11 Q: What are dental implants?
A: A dental implant is a titanium metal screw which is placed into the jawbone. It is used to support one or more false teeth. In practice, both the false teeth and their supporting rod are known as ‘implants’.
12 Q: Are implants safe? How long will they last?
A: Implants are a well-established, tried-and-tested treatment. 90 per cent of modern implants last for at least 15 years.
13 Q: I have some of my own teeth. Can I still have implants?
A: Yes. You can have any number of teeth replaced with implants – from one single tooth to a complete set.
14 Q: Can implants always be used to replace missing teeth?
A: It depends on the state of the bone in your jaw. Your dentist will arrange for a number of special tests to assess the amount of bone still there. If there is not enough, or if it isn’t healthy enough, it may not be possible to place implants without grafting bone into the area first.
15 Q: Do implants hurt?
A: Placing the implants requires a small operation. This can be carried out under local anaesthetic with sedation or with a general anaesthetic. You will not feel any pain at the time, but you may feel some discomfort during the week following the surgery. This is usually due to having stitches in place, and the normal healing process.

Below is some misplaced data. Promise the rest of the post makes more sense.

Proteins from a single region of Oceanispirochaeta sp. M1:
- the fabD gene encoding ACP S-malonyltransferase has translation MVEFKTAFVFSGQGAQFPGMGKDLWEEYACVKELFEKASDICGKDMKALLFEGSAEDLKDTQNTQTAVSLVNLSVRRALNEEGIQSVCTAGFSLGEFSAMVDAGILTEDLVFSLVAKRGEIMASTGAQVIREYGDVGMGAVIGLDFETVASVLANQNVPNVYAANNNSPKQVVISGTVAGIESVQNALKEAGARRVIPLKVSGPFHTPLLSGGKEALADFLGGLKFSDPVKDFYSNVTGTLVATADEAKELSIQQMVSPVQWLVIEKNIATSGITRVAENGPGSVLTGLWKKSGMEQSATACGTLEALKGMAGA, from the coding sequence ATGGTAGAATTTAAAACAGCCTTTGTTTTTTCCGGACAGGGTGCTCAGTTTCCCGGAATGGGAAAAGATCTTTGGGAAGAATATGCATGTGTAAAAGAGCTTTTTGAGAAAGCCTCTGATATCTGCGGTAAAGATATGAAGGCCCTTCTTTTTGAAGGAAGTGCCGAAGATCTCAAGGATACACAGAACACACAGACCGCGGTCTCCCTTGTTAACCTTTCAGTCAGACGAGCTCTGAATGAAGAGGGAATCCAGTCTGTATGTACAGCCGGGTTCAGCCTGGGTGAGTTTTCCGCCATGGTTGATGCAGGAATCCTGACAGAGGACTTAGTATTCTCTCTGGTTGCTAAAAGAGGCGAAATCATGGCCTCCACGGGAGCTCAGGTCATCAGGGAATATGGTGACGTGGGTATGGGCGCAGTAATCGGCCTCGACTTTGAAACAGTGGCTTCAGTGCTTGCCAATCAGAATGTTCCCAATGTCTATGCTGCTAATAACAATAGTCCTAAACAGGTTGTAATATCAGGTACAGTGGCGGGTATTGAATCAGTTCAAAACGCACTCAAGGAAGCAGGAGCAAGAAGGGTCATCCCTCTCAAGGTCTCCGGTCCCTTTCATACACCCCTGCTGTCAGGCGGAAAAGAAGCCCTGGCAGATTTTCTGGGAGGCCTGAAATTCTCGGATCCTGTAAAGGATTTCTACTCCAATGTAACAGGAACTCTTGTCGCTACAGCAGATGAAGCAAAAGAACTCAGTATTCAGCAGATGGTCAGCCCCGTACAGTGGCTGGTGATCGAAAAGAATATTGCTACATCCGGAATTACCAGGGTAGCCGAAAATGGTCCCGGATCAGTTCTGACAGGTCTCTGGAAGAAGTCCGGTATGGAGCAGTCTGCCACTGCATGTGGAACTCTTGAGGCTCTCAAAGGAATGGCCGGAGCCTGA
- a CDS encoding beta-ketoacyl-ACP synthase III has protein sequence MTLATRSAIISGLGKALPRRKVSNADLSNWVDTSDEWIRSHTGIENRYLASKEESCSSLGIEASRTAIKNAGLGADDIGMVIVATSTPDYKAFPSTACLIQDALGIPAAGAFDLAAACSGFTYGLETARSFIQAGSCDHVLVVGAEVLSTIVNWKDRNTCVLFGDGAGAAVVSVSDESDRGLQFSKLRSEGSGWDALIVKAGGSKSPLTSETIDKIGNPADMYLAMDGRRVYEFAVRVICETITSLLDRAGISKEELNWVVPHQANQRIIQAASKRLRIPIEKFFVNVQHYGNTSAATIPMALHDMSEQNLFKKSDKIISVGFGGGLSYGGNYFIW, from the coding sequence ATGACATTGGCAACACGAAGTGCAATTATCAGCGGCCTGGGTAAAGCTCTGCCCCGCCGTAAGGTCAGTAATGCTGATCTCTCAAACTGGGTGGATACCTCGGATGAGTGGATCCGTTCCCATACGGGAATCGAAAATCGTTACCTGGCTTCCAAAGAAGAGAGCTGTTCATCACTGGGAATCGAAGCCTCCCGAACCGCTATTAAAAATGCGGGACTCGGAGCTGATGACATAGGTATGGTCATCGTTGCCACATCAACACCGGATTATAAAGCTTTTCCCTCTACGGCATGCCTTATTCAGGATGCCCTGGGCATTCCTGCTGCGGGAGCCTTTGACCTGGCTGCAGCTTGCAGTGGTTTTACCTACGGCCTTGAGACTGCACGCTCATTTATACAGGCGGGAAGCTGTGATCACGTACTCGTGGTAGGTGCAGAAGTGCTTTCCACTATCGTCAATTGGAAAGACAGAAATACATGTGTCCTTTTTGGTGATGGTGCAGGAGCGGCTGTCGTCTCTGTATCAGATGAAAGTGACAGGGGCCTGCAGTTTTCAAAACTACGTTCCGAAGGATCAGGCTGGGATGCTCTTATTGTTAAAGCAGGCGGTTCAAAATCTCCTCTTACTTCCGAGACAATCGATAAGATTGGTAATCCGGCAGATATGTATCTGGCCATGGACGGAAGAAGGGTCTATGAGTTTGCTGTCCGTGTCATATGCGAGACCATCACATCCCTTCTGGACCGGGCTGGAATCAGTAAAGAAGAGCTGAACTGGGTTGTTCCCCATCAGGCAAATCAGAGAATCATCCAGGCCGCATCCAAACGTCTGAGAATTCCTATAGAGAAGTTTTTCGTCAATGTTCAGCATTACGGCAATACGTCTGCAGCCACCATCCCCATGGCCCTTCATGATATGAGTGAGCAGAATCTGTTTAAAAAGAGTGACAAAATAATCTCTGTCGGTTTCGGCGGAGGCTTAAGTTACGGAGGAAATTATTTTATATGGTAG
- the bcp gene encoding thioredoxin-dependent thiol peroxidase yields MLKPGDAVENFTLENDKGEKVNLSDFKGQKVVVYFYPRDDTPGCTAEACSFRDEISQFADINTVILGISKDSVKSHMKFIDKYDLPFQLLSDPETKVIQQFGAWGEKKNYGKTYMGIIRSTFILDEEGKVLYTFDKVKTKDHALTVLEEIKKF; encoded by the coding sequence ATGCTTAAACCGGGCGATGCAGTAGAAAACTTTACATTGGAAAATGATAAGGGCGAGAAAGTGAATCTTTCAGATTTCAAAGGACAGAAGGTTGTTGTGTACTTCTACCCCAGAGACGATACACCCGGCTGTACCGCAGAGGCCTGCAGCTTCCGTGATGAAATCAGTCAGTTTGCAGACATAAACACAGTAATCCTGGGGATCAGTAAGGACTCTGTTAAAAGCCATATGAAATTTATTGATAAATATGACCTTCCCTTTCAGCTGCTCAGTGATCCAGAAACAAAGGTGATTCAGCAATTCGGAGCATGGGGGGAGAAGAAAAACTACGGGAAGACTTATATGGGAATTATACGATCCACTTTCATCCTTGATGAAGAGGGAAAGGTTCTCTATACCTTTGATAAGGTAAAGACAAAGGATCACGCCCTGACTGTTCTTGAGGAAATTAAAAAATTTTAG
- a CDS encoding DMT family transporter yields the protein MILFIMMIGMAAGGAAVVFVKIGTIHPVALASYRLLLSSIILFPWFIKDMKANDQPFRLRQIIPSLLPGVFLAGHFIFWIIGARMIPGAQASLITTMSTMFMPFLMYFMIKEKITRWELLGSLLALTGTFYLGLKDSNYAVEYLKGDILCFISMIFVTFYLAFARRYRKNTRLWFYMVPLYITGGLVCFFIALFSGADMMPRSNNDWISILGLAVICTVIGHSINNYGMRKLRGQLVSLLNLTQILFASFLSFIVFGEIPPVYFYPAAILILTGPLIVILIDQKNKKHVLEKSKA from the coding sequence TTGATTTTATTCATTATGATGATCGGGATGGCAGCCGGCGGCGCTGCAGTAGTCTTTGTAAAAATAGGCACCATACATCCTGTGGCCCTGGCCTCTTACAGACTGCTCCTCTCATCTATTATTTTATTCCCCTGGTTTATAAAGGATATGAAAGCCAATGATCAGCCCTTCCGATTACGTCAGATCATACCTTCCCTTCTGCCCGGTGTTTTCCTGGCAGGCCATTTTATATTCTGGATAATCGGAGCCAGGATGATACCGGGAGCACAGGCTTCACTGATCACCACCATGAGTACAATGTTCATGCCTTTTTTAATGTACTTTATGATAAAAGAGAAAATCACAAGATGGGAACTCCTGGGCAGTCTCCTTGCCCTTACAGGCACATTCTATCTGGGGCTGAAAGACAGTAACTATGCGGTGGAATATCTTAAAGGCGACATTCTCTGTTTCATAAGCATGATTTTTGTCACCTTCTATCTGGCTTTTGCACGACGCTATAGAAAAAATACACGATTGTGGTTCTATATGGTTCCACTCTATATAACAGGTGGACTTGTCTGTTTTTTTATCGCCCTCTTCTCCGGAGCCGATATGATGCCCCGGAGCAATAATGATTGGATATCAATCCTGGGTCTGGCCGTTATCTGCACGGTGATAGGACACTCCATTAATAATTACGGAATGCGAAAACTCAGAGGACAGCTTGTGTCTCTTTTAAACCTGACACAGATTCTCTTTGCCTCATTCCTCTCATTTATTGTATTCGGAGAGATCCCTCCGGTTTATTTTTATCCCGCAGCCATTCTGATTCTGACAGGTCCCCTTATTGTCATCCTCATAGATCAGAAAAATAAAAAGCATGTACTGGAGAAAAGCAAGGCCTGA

16 Q: How soon can I have the new teeth?
A: The implants need to bond (integrate) with the bone after they have been put in. This takes at least 3 months in the lower jaw and 6 months in the upper jaw. Sometimes the implants may be stable enough when they are fitted for the artificial teeth to be attached much sooner than this.
If you are having one, two or three teeth replaced, you will have a temporary restoration in the meantime. If you have complete dentures, then these can be worn throughout the healing period once they have been modified after the surgery.
17 Q: Are the teeth difficult to clean?
A: Cleaning around the teeth attached to the implants is no more difficult than cleaning natural teeth. However, there may be areas that give you problems and you’ll be shown methods to help. If I had gum disease when I had my own teeth, will I get it with the teeth attached to the implants? Yes, if you don’t care for them well enough. If you keep them clean, and don’t smoke, then you should not have any problems.
18 Q: Can I take the teeth out if they are fixed to implants?
A: Most artificial teeth attached to implants can only be placed and removed by the dentist. However, if you have complete dentures fixed to the implants by bars, then you’ll be able to take them out for cleaning.
19 Q: Do the implants show?
A: Your dentist will make sure that the implants won’t show during all normal movements of the mouth and lips. You will need to be able to see them, so that you can clean them properly.